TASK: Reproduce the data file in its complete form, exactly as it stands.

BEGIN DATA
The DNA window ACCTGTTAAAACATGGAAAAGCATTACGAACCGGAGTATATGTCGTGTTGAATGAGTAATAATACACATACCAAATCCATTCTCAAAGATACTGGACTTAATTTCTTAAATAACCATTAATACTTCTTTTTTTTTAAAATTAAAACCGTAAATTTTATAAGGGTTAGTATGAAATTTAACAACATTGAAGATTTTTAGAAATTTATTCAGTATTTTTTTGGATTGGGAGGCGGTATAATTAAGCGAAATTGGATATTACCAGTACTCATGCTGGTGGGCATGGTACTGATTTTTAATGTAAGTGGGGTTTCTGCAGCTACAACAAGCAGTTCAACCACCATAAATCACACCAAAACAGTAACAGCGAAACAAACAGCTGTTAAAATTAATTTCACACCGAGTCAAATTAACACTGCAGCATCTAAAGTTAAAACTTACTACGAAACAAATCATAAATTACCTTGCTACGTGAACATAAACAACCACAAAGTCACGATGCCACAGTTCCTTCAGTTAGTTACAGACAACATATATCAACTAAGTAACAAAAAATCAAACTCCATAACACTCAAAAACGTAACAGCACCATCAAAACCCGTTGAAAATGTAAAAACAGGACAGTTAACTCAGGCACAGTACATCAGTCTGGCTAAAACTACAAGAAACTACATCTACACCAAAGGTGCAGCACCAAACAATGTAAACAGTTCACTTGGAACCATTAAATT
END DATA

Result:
The DNA window ACCTGTTAAAACATGGAAAAGCATTACGAACCGGAGTATATGTCGTGTTGAATGAGTAATAATACACATACCAAATCCATTCTCAAAGATACTGGACTTAATTTCTTAAATAACCATTAATACTTCTTTTTTTTTAAAATTAAAACCGTAAATTTTATAAGGGTTAGTATGAAATTTAACAACATTGAAGATTTTTAGAAATTTATTCAGTATTTTTTTGGATTGGGAGGCGGTATAATTAAGCGAAATTGGATATTACCAGTACTCATGCTGGTGGGCATGGTACTGATTTTTAATGTAAGTGGGGTTTCTGCAGCTACAACAAGCAGTTCAACCACCATAAATCACACCAAAACAGTAACAGCGAAACAAACAGCTGTTAAAATTAATTTCACACCGAGTCAAATTAACACTGCAGCATCTAAAGTTAAAACTTACTACGAAACAAATCATAAATTACCTTGCTACGTGAACATAAACAACCACAAAGTCACGATGCCACAGTTCCTTCAGTTAGTTACAGACAACATATATCAACTAAGTAACAAAAAATCAAACTCCATAACACTCAAAAACGTAACAGCACCATCAAAACCCGTTGAAAATGTAAAAACAGGACAGTTAACTCAGGCACAGTACATCAGTCTGGCTAAAACTACAAGAAACTACATCTACACCAAAGGTGCAGCACCAAACAATGTAAACAGTTCACTTGGAACCATTAAATT